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This resource for commonly confused words is designed for use as a differentiation station in a secondary classroom. It includes station directions, a discovery organizer, a page of definitions and examples, and a nine-piece puzzle. . In that format, the discovery organizer is editable, and the puzzle has interactive pieces that students will move into place.
The following words are addressed in this station: immigrate vs. emigrate, nauseous vs. nauseated, farther vs. further, conscious vs. conscience, desert vs. dessert, already vs. all ready, every day vs. everyday, allot vs. a lot, and which vs. that.
Suggestions for Use:
✿In response to student writing, place students in a usage and mechanics rotation around the classroom. Those struggling with commonly confused words will visit this station, which might take the form of a file folder. The file should include the station directions, a clear baggie containing the nine pieces of the puzzle, a sealed copy of the intact puzzle for use as a key, and enough copies of the discovery organizer and definitions and examples pages for each student who will visit this station. Have students work alone or in small teams of two or three.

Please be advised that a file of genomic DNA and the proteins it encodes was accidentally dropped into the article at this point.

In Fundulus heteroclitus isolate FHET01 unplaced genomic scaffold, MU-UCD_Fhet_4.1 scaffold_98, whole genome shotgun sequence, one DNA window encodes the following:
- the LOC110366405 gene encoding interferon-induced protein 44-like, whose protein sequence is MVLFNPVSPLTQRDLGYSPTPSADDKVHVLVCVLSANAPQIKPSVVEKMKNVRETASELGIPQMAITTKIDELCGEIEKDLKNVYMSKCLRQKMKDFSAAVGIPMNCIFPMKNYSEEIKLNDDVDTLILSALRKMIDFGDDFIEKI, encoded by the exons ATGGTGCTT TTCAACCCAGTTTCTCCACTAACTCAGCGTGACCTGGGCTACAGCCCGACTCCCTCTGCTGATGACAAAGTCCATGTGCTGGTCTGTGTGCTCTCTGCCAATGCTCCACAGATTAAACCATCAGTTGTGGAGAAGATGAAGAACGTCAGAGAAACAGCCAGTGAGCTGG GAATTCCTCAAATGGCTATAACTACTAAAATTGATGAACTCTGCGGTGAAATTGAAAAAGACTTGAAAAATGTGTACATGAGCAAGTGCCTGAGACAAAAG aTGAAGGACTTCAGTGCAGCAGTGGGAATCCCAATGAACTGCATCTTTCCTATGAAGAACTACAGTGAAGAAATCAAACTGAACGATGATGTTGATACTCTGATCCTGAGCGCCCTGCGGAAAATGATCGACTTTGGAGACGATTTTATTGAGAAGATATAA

✿In response to student writing, send Google Slides of the station directions, discovery organizer, definitions and examples, and puzzle to students who are struggling with commonly confused words. Instruct them to fill in the discovery organizer before looking at the definitions and examples. The teacher may want to withhold the latter until students have completed the organizer. Students will get the key to the puzzle or have the teacher check it once they are done.
✿Use this station as a remediation tool for one-on-one work with a student.
✿Use this station as a task for students who finish classwork early.
✿Send the discovery organizer home as prep work for a whole-group lesson on commonly confused words. Discuss the work and then put students in pairs to complete the puzzle. Make the task fun by having students race to complete it.
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